National Endowment for the Humanities Chair Jim Leach
The Village Square first formed after a divisive local referendum in Tallahassee, Florida on whether to buy into a proposed coal plant nearby. The debate quickly turned into an expensive PR campaign which pitted liberals against conservatives (and all the national issue baggage that comes along)
To tell the story properly, you’ll have to meet Allan & Bill: Allan Katz (then, a Democratic City Commissioner), his good friend Dr. Bill Law (then, the Republican Tallahassee Community College President), and Liz Joyner (back then Allan’s re-election campaign manager). Bill was for the coal plant, Allan against. That’s Bill and Allan jogging (Liz doesn’t jog) —>
Liz noticed the difference between the conversation that Allan and Bill were having about this very contentious coal plant (vibrant, honest, smart, civil, sometimes even humorous) and the general public political discourse everywhere else (silly, superficial, angry and insufferable). She started imagining that maybe there was something to the idea that people who know each other inside of hometowns could do a better job of political discourse than the professional polarizers were, so she started scheming about how they might have more than 3 people join in.
Those insights around that conflict led to the creation of The Village Square, founded on relationships between people who disagree with each other, but still talk and may even occasionally like each other. We specifically built our first board of directors from both sides of the coal debate. For good measure we even invited everyone in the community to dinner and let them have a mature conversation about Tallahassee’s energy future. To set a friendly tone, we put the original proponents and opponents of the coal plant into a line-up on the event poster. They let us. Finally there was a little bit of laughter going on.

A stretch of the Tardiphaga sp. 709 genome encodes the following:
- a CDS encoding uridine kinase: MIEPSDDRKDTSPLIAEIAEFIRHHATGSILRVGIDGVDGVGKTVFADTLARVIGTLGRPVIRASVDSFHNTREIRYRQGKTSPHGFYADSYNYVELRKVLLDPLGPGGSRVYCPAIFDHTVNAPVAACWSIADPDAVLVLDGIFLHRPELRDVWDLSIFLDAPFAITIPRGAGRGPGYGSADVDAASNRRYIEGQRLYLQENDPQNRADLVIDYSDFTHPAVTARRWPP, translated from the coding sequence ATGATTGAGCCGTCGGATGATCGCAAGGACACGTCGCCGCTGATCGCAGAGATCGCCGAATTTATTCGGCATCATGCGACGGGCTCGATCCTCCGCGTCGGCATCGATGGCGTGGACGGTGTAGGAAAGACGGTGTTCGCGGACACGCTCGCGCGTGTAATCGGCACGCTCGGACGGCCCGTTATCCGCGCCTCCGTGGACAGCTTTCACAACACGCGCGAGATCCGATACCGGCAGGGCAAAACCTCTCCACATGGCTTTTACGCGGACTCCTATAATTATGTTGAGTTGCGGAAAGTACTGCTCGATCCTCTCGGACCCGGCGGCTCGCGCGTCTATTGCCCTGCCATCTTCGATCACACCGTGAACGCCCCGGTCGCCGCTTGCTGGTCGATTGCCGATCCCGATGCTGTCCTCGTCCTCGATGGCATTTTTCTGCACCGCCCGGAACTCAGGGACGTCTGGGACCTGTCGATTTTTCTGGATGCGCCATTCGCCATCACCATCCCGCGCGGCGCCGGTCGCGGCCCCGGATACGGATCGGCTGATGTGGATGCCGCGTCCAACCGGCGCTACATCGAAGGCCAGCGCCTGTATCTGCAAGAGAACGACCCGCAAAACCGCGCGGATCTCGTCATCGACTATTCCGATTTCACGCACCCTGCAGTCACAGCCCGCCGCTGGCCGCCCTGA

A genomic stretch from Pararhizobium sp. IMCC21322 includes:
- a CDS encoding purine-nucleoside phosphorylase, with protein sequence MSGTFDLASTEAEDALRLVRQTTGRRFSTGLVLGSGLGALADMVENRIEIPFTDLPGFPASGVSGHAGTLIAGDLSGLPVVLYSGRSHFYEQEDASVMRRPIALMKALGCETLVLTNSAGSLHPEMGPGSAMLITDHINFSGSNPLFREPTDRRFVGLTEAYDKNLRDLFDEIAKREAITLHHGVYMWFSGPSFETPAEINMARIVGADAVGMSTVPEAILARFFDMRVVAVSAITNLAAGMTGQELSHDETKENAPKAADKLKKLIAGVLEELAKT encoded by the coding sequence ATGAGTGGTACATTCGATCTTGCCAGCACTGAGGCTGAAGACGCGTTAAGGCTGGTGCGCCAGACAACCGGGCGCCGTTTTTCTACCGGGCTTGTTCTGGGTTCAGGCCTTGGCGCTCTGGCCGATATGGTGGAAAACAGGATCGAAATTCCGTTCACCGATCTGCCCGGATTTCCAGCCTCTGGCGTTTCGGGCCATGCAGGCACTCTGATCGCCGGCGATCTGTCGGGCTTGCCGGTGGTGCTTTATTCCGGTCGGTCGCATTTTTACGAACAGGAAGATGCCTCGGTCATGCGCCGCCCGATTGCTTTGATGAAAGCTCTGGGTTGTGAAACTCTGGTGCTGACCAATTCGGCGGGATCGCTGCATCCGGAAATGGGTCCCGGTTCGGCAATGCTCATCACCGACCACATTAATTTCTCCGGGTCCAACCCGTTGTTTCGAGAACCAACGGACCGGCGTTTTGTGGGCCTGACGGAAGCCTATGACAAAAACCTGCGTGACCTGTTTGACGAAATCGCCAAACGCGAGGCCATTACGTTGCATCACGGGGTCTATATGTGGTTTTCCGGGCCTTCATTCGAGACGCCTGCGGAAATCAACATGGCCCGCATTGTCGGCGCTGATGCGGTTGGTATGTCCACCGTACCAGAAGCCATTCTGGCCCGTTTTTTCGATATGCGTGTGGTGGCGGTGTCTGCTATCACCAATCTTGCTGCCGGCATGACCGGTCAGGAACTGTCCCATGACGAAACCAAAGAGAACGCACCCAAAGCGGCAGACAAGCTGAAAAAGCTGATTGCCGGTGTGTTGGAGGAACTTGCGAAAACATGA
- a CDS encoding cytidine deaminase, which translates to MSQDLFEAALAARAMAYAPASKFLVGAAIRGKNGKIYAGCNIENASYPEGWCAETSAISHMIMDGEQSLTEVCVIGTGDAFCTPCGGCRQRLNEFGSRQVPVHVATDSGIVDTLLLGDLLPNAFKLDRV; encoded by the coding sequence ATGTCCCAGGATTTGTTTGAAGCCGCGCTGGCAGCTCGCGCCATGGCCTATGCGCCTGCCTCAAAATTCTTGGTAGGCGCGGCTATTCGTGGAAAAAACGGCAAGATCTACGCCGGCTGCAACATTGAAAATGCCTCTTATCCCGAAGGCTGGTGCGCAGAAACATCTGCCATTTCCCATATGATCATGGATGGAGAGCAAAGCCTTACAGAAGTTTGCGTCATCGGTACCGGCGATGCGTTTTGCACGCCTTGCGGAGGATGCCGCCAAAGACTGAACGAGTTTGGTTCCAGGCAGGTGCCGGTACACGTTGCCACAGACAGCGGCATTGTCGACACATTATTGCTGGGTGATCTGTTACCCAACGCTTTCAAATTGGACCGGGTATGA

To date, our annual dinner series “Dinner at the Square” has drawn a wide range of citizens and sell-out crowds to civil and thoughtful dialogue on some of the most divisive issues of our time.
We’ve held “Take-out Tuesday” forums (bring your favorite take-out and a drink) on topics like Florida’s usually voluminous constitutional amendments, issues like gun control, healthcare, climate change and entitlement spending. Occasionally we just try to have fun together with local programs like Speed Date Your Local Leaders and Fast Forward, about the latest and greatest in our hometown. We even talk about religion and politics (together)! In everything we’ve done, we have quietly defied the national trend toward fact-free partisan food fights – to reconnect local community, which has always been the common sense foundation of American democracy. It’s a crazy notion, but we think it’s officially catching on.